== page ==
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Related Topics of Gifted Children


It is important not to make overgeneralizations about any learners. Gifted children may perform
exceptionally well or do very poorly in school. They may be cheerful and well-adjusted or lonely and unhappy. They may be learning disabled. There are all “kinds” of gifted children. However, many gifted students display common, identifying characteristics, some of which are highlighted below.

Gifted children’s behaviour often differs from that of their age-mates in the following ways:

  • Many gifted children learn to read early, they often read widely and quickly, and they have large vocabularies.

  • Gifted children commonly learn basic skills better, more quickly, and with less practice.

  • Gifted children often are better able to construct and handle abstractions, and they can pick up and interpret nonverbal cues.

  • They can work independently at an earlier age and can concentrate for longer periods of time.

  • Gifted children often have seemingly boundless energy, which sometimes leads to a misdiagnosis of hyperactivity.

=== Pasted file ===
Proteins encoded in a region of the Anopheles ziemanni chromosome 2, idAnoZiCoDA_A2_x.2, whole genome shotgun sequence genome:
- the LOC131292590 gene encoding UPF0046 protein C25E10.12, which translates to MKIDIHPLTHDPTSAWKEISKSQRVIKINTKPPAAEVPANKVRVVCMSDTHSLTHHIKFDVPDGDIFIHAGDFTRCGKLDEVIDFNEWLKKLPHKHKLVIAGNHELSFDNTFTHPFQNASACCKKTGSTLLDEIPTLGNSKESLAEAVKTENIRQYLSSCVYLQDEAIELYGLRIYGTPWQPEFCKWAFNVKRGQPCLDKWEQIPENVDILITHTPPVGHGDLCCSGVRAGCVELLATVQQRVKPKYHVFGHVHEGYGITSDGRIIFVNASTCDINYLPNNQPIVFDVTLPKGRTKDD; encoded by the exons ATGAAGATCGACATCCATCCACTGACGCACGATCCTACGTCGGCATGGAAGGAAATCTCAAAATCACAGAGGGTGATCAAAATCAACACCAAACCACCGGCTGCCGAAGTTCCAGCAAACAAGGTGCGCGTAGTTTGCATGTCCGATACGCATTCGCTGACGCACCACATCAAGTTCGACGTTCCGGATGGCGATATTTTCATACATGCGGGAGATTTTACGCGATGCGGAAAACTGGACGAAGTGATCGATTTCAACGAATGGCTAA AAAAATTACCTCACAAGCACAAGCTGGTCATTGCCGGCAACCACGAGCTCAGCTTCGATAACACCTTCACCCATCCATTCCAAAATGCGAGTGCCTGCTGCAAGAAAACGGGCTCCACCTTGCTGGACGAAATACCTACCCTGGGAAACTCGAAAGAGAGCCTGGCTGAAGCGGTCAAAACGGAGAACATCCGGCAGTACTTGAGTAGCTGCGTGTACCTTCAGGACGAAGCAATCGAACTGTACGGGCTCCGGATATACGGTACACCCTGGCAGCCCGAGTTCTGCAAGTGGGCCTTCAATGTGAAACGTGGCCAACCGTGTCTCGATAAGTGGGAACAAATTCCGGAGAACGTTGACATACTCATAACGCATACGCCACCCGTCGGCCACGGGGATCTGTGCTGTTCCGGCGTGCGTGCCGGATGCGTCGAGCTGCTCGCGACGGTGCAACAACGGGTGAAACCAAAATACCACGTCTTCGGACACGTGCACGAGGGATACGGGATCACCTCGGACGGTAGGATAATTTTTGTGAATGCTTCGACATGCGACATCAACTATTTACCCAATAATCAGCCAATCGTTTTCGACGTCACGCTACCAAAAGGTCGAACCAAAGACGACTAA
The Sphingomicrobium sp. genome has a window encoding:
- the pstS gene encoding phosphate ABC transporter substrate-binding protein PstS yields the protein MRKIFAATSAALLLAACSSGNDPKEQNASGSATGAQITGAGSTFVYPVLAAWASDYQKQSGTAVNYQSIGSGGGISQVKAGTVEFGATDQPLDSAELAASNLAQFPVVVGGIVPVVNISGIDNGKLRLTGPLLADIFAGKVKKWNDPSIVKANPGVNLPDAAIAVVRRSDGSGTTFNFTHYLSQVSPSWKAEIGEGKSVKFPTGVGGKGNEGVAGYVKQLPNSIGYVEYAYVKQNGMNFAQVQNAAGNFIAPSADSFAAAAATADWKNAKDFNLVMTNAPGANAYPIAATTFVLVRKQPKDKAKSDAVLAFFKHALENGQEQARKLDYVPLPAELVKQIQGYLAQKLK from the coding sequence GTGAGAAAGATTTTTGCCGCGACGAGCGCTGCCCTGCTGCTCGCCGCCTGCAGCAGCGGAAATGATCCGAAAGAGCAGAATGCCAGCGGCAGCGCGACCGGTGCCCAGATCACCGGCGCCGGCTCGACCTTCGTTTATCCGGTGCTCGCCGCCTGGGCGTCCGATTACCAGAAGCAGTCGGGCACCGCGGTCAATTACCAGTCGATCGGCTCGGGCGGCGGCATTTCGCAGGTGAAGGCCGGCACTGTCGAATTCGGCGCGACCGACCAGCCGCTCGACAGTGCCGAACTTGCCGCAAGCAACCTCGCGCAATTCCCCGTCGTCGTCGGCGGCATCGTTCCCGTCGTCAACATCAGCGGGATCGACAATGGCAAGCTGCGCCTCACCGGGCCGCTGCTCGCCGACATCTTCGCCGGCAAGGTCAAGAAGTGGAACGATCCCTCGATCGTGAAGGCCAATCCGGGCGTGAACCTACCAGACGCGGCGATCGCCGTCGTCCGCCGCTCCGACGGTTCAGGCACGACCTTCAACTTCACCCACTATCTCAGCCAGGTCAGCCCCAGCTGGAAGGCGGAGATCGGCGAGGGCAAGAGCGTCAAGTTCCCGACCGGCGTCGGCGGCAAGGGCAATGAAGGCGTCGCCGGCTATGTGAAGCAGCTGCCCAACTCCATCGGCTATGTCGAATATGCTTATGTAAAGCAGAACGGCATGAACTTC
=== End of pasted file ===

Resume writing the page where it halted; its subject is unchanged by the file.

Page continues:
• They usually respond and relate well to parents, teachers, and other adults, and they may prefer the company of older children and adults to that of their peers.

  • They like to learn new things, are willing to examine the unusual, and are highly inquisitive.

  • Many gifted children tackle tasks and problems in a well-organized, goal-directed, and efficient manner; and they exhibit a natural motivation to learn, find out, or explore and are often very persistent. “I’d rather do it myself” is a common attitude for gifted students. Gifted children also may display some of the following learning characteristics.

  • Gifted children may show keen powers of observation and an eye for important details.

  • They often display a questioning attitude and seek information for its own sake as much as for its useful-ness.

  • Gifted children often have a large storehouse of information about a variety of topics, which they can recall quickly.

  • They can readily grasp underlying principles, and quickly perceive similarities, differences, and anomalies.

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